The Food and Drug Administration is preparing to authorize use of the Pfizer-BioNTech coronavirus vaccine in adolescents 12 to 15 years old by early next week, according to federal officials familiar with the agency’s plans, opening up the U.S. vaccination campaign to millions more people.
Some parents have been counting down the weeks since Pfizer announced results from its trial in adolescents showing that the vaccine is at least as effective in that age group as it is in adults. Vaccinating children is key to raising the level of immunity in the population and bringing down the numbers of hospitalizations and deaths.
The clearance, in the form of an amendment to the existing emergency use authorization for the Pfizer vaccine, could come as early as late this week. If it is granted, the Centers for Disease Control and Prevention’s vaccine advisory panel is likely to meet the following day to review the clinical trial data and make recommendations for the vaccine’s use in adolescents.
The expansion would be a major development in the country’s vaccination campaign and welcome news to some parents who are anxious to protect their children during summer activities and before the start of the next school year. It also poses another challenge to policymakers who are struggling to vaccinate a large percentage of adults hesitant to get the shot. Many more could refuse to inoculate their children.
Pfizer reported several weeks ago that none of the adolescents in the clinical trial who received the vaccine developed symptomatic infections, a sign of significant protection. The company said that volunteers produced strong antibody responses and experienced about the same side effects seen in people ages 16 to 25.
Stephanie Caccomo, a spokeswoman for the Food and Drug Administration, said she could not comment on the timing of the agency’s decision.
“We can assure the public that we are working to review this request as quickly and transparently as possible,” she said.
Over 100 million adults in the United States have been fully vaccinated. But the authorization would arrive in the middle of a delicate and complex push to reach the 44 percent of adults who have not yet received even one shot.
With much of the world clamoring for the surplus of vaccines made in the United States, the Pfizer-BioNTech shot’s use in adolescents will also raise questions about whether the supply should be targeted to an age group that so far appears to be mostly spared from severe Covid-19.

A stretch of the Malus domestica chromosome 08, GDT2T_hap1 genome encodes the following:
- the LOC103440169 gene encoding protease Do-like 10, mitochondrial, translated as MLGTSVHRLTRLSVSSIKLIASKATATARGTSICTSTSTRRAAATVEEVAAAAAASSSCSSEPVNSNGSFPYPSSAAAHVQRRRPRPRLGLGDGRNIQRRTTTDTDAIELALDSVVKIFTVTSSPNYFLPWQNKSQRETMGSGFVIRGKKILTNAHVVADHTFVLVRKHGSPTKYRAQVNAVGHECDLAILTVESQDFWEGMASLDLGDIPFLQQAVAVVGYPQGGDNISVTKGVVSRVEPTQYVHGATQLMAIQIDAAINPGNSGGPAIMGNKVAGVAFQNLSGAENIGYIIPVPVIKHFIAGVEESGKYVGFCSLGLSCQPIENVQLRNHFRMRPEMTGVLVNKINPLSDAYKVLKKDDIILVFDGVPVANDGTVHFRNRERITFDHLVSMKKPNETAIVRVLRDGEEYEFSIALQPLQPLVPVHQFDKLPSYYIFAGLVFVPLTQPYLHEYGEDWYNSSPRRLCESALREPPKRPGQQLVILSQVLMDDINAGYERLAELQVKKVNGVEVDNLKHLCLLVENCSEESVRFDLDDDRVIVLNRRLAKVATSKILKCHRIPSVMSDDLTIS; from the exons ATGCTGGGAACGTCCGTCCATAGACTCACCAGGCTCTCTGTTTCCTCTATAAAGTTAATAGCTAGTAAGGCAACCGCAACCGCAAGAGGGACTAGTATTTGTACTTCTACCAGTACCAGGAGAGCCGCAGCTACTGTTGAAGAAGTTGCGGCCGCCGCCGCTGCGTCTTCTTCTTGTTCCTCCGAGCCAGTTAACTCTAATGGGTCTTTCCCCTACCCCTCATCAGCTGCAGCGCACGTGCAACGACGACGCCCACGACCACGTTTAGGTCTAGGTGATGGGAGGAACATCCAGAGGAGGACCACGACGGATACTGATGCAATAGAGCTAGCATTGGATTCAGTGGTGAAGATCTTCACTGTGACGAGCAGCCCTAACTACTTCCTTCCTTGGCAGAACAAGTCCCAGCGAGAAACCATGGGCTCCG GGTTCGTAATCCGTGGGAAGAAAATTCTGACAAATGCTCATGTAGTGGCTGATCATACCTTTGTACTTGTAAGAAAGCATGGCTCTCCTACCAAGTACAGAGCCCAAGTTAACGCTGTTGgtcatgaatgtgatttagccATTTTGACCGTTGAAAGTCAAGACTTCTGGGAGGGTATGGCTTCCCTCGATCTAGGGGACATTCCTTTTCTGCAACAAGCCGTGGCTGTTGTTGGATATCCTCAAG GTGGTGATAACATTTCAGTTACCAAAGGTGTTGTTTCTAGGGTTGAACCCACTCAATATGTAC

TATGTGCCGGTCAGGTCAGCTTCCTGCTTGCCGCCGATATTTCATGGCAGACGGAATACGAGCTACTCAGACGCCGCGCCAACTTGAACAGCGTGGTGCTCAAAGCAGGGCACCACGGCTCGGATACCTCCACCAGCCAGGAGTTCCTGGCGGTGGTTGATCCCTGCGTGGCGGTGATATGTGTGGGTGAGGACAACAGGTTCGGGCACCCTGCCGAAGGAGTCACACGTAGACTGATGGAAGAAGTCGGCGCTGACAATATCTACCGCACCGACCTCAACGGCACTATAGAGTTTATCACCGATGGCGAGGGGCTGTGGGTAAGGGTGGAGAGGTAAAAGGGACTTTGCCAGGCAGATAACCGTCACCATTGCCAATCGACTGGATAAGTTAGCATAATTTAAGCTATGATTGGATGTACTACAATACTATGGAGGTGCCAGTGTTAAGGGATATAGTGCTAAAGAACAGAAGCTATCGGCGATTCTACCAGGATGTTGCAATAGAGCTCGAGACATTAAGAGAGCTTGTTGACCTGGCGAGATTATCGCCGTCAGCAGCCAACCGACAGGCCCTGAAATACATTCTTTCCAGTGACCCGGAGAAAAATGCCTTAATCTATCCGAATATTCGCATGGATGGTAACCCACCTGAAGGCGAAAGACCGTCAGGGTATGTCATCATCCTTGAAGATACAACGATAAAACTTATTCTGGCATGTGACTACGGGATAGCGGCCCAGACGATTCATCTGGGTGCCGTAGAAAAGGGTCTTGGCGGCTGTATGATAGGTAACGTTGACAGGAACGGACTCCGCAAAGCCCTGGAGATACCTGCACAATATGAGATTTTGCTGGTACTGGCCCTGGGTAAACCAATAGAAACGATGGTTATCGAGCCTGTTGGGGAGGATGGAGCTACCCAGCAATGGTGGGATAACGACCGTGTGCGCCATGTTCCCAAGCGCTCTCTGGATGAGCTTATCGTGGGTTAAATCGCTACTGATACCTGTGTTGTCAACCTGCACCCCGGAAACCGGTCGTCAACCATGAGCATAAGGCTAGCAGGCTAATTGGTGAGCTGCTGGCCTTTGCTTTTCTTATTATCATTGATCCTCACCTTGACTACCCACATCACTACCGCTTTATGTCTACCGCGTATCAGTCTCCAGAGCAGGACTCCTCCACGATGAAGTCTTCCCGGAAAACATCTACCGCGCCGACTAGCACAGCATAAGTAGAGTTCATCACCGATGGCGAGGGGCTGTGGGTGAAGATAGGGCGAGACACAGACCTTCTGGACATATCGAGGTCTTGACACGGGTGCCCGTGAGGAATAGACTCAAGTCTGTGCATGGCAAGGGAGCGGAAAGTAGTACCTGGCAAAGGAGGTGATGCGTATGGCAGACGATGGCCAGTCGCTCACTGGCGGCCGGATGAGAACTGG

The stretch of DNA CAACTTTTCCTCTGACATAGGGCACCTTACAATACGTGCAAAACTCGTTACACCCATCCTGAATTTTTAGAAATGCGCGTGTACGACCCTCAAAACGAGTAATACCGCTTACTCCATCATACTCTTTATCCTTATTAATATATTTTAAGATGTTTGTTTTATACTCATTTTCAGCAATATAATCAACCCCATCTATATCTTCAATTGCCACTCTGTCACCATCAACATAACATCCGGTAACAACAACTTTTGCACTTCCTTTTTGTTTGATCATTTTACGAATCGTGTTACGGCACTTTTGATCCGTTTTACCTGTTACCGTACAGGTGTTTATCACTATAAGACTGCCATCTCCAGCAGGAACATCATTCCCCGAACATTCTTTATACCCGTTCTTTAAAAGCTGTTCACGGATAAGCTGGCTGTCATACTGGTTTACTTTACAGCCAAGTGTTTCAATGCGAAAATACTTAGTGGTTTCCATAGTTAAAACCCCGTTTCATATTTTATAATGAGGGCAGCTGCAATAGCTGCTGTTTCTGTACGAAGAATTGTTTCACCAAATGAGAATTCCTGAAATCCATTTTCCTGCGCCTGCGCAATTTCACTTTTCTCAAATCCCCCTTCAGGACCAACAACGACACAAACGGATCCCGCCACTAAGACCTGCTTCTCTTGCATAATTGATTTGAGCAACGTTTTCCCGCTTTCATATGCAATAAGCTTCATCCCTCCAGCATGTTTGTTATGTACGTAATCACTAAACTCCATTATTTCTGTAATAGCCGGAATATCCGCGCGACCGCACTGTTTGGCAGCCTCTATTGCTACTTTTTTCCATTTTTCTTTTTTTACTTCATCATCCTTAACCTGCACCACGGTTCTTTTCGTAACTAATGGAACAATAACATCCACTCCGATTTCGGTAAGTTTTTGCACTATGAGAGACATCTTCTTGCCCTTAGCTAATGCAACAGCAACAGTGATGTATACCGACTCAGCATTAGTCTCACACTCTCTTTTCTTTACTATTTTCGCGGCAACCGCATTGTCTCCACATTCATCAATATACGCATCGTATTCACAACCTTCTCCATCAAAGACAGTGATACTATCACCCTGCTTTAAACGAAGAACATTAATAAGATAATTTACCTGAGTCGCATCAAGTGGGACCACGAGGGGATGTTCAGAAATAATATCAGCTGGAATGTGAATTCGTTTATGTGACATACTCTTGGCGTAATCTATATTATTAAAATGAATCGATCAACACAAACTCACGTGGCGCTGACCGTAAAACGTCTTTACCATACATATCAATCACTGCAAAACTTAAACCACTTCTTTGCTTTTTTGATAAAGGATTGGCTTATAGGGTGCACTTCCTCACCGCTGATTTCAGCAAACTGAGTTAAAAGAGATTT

The Food and Drug Administration’s authorization is likely to substantially ease concern among middle school and high school administrators planning for the fall. If students are able to be vaccinated by then, that could allow more normal gatherings and let administrators plan further ahead in the academic year.
The current vaccine supply in the United States is substantial. As of Monday, about 65 million doses had been delivered but not administered, including 31 million doses of Pfizer-BioNTech’s vaccine, nearly 25 million doses of Moderna’s and 10 million doses of Johnson & Johnson’s, according to figures collected by the C.D.C.
The Pfizer and Moderna vaccines both require two doses. Pfizer is authorized for ages 16 and up, while Moderna is authorized for ages 18 and up.
Tens of millions more Pfizer-BioNTech doses — about three weeks’ worth, according to one federal official — have been manufactured and are in various stages of readiness, awaiting final tests before being shipped.
Moderna expects results soon from its own clinical trial involving adolescents ages 12 to 17, followed by results for children 6 months to 12 years old later this year.
Restaurants, offices, retail stores, theaters, museums, barber shops, amusement parks and gyms and fitness centers will all be allowed to operate at full capacity for the first time since restrictions were adopted last year to prevent the spread of the virus.
Gov. Andrew M. Cuomo of New York announced the easing of pandemic restrictions on Monday as part of broader efforts to increase economic activities, including lifting curfews for food and beverage service. New York City will also return to 24-hour subway service on May 17.
“Today is a milestone for New York State and a significant moment of transition,” Mr. Cuomo, a third-term Democrat, said during a news conference in his Manhattan office.
Mr. Cuomo, in announcing the sweeping changes to pandemic restrictions, seemed to be trying to accelerate New York’s recovery and once again upstage his political rival, Mayor Bill de Blasio. Last week, the mayor had set a goal of July 1 for fully reopening the city.
Still, Mr. Cuomo acknowledged on Monday that immediately restarting operations might not make practical or economic sense for some businesses, such as Broadway theaters. Last week the Broadway League said theatrical performances there would likely not resume until September.
Businesses in New York will still have to abide by federal social distancing guidelines, which require a minimum of six feet of space between individuals.